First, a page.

people can connect with, in a way that gives personality to the
product line, and in a way that adds value.”
Sister Sky has eliminated as many synthetic ingredients as
possible from its products. Synthetics common to cosmetics,
such as mineral oil, lanolin, and petroleum, are removed and
replaced with natural, healthier alternatives, such as sweet
almond oil, coconut oil, and shea butter. “In addition
to that, when we formulate a product we add botanicals,”
said Monica. For example, Sister Sky's Sweet
Grass line contains elderberry extract, an antioxidant
rich in vitamins A and C. “What we do when we incorporate
any type of botanical or natural ingredients into
our products is keep it as basic as possible and have a
real purpose for adding them.”
Both Marina and Monica are staunch advocates of
entrepreneurship, even working with their tribe to conduct
youth training. “It gives the youth on our reservation
the opportunity to see a business being built,” said
Monica. “We think creating that entrepreneurial spirit
at a young age is positive.” Sister Sky even hires youths
during the summer, exposing them to the entire process of
manufacturing and distribution. “There's a lot of pride inmanufacturing
a product and a great sense of accomplishment.”
Though Sister Sky has had much success in Indian Country,
it hasmany plans for growth. “What we want to do is have
a positive impact on our tribal economy,” said Marina. “And
as we continue to grow, we'd like to locate distribution andmanufacturing
facilities on smaller reservations, creating a network
on tribal lands.”Monica andMarina also see the possibility of
growing into a national brand, expanding into retail stores, and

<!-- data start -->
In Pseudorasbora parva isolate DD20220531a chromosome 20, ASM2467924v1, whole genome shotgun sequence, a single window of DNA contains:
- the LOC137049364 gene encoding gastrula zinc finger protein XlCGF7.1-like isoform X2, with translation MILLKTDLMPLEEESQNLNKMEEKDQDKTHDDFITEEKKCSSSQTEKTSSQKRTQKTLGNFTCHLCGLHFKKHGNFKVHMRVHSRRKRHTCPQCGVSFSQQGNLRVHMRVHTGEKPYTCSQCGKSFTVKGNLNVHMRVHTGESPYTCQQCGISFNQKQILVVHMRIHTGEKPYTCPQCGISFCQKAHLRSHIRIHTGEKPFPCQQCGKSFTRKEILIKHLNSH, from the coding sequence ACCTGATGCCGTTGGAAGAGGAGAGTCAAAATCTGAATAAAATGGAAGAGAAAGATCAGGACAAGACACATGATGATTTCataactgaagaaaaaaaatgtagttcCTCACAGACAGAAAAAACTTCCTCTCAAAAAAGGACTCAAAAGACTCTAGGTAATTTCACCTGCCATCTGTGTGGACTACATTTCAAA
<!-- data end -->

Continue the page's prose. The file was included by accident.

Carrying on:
offering not only bath and body products, but eco-friendly
products as well. “We plan to move forward with our brand
vision,” saidMarina. “Whatever we decide to brand under the
Sister Sky name will have values conducive to our culture.” 
This article appears with permission from Indian Gaming Magazine.

Thursday, July 10, 2008

Sister Sky Approved to Use "Made by American Indians" Trademark

Sister Sky, a certified Native American, women owned company has been approved by the Intertribal Agriculture Council to use the “Made by American Indians” trademark on the company’s herbal bath and body care products.

Sister Sky manufactures lotion, shampoo, conditioner and body wash at a production facility on tribal land. Principal partners are real life sisters, Monica Simeon and Marina TurningRobe, both enrolled members of the Spokane Tribe in Washington State.

“We are proud to say our product is made in Native America. Now we can display the trademark on our products. The trademark is a symbol of authenticity,” Simeon said.

The “Made by American Indians” trademark assists consumers in identifying authentic American Indian produced goods.

According to the United States Department of Commerce, as much as 20% of the estimated $1 billion spent annually on Indian goods is spent on fake imitations not produced by Native Americans.

“Sister Sky products are inspired by Native American herbal wisdom. Our unique formulas contain nature’s own healing herbs from the Earth. We tell the plant tradition stories on each product in a way that promotes cultural sharing, so the use of this trademark will validate to the consumer what they’re buying is real,” TurningRobe added.

The “Made by American Indians” trademark was registered with the U.S. Patent Office in January of 1995. The authority for licensing the use of the trademark is vested in the Intertribal Agriculture Council of Billings, Montana.

According to the Intertribal Agriculture Council, the “Made by American Indians” trademark should serve as an expression of tradition, culture and pride. Through increased use of the trademark on Indian products, Native American producers will begin to realize a larger market share while the consumer will gain a heightened awareness of the meaning of the trademark.

“When you see the “Made by American Indians” trademark on Sister Sky products in retail stores, you’ll know what you are buying is both unique and authentic,” said Simeon.